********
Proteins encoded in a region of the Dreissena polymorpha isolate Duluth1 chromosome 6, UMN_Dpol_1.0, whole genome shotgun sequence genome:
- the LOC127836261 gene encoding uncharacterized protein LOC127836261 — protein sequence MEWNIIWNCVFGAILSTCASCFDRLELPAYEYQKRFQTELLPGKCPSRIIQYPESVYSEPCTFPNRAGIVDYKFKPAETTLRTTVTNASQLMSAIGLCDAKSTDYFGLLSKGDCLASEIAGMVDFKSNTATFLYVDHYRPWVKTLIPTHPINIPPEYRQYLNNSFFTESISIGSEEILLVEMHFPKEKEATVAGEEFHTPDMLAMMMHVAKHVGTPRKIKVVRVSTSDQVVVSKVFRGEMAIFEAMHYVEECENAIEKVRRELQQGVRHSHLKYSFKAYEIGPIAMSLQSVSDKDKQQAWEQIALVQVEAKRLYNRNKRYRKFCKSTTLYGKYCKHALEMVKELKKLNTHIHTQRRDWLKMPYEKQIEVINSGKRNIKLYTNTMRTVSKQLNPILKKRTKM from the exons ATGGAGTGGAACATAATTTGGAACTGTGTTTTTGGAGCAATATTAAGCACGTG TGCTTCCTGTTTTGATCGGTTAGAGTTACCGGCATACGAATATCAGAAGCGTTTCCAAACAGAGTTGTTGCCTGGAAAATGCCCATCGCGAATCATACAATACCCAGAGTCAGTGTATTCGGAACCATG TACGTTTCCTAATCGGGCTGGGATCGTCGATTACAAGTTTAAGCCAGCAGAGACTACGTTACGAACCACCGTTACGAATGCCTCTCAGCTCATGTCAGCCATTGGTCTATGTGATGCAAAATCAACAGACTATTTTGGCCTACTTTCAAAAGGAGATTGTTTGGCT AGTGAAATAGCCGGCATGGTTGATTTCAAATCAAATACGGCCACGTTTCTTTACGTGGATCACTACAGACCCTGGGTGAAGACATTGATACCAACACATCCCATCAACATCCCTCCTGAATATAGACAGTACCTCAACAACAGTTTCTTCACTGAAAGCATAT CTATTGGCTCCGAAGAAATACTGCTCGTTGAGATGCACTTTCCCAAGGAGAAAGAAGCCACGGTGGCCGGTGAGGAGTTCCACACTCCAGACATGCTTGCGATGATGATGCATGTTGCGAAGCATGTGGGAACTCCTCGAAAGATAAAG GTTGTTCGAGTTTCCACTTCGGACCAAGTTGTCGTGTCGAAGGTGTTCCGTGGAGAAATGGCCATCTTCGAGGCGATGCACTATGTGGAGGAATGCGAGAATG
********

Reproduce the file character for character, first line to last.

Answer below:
Proteins encoded in a region of the Dreissena polymorpha isolate Duluth1 chromosome 6, UMN_Dpol_1.0, whole genome shotgun sequence genome:
- the LOC127836261 gene encoding uncharacterized protein LOC127836261 — protein sequence MEWNIIWNCVFGAILSTCASCFDRLELPAYEYQKRFQTELLPGKCPSRIIQYPESVYSEPCTFPNRAGIVDYKFKPAETTLRTTVTNASQLMSAIGLCDAKSTDYFGLLSKGDCLASEIAGMVDFKSNTATFLYVDHYRPWVKTLIPTHPINIPPEYRQYLNNSFFTESISIGSEEILLVEMHFPKEKEATVAGEEFHTPDMLAMMMHVAKHVGTPRKIKVVRVSTSDQVVVSKVFRGEMAIFEAMHYVEECENAIEKVRRELQQGVRHSHLKYSFKAYEIGPIAMSLQSVSDKDKQQAWEQIALVQVEAKRLYNRNKRYRKFCKSTTLYGKYCKHALEMVKELKKLNTHIHTQRRDWLKMPYEKQIEVINSGKRNIKLYTNTMRTVSKQLNPILKKRTKM from the exons ATGGAGTGGAACATAATTTGGAACTGTGTTTTTGGAGCAATATTAAGCACGTG TGCTTCCTGTTTTGATCGGTTAGAGTTACCGGCATACGAATATCAGAAGCGTTTCCAAACAGAGTTGTTGCCTGGAAAATGCCCATCGCGAATCATACAATACCCAGAGTCAGTGTATTCGGAACCATG TACGTTTCCTAATCGGGCTGGGATCGTCGATTACAAGTTTAAGCCAGCAGAGACTACGTTACGAACCACCGTTACGAATGCCTCTCAGCTCATGTCAGCCATTGGTCTATGTGATGCAAAATCAACAGACTATTTTGGCCTACTTTCAAAAGGAGATTGTTTGGCT AGTGAAATAGCCGGCATGGTTGATTTCAAATCAAATACGGCCACGTTTCTTTACGTGGATCACTACAGACCCTGGGTGAAGACATTGATACCAACACATCCCATCAACATCCCTCCTGAATATAGACAGTACCTCAACAACAGTTTCTTCACTGAAAGCATAT CTATTGGCTCCGAAGAAATACTGCTCGTTGAGATGCACTTTCCCAAGGAGAAAGAAGCCACGGTGGCCGGTGAGGAGTTCCACACTCCAGACATGCTTGCGATGATGATGCATGTTGCGAAGCATGTGGGAACTCCTCGAAAGATAAAG GTTGTTCGAGTTTCCACTTCGGACCAAGTTGTCGTGTCGAAGGTGTTCCGTGGAGAAATGGCCATCTTCGAGGCGATGCACTATGTGGAGGAATGCGAGAATG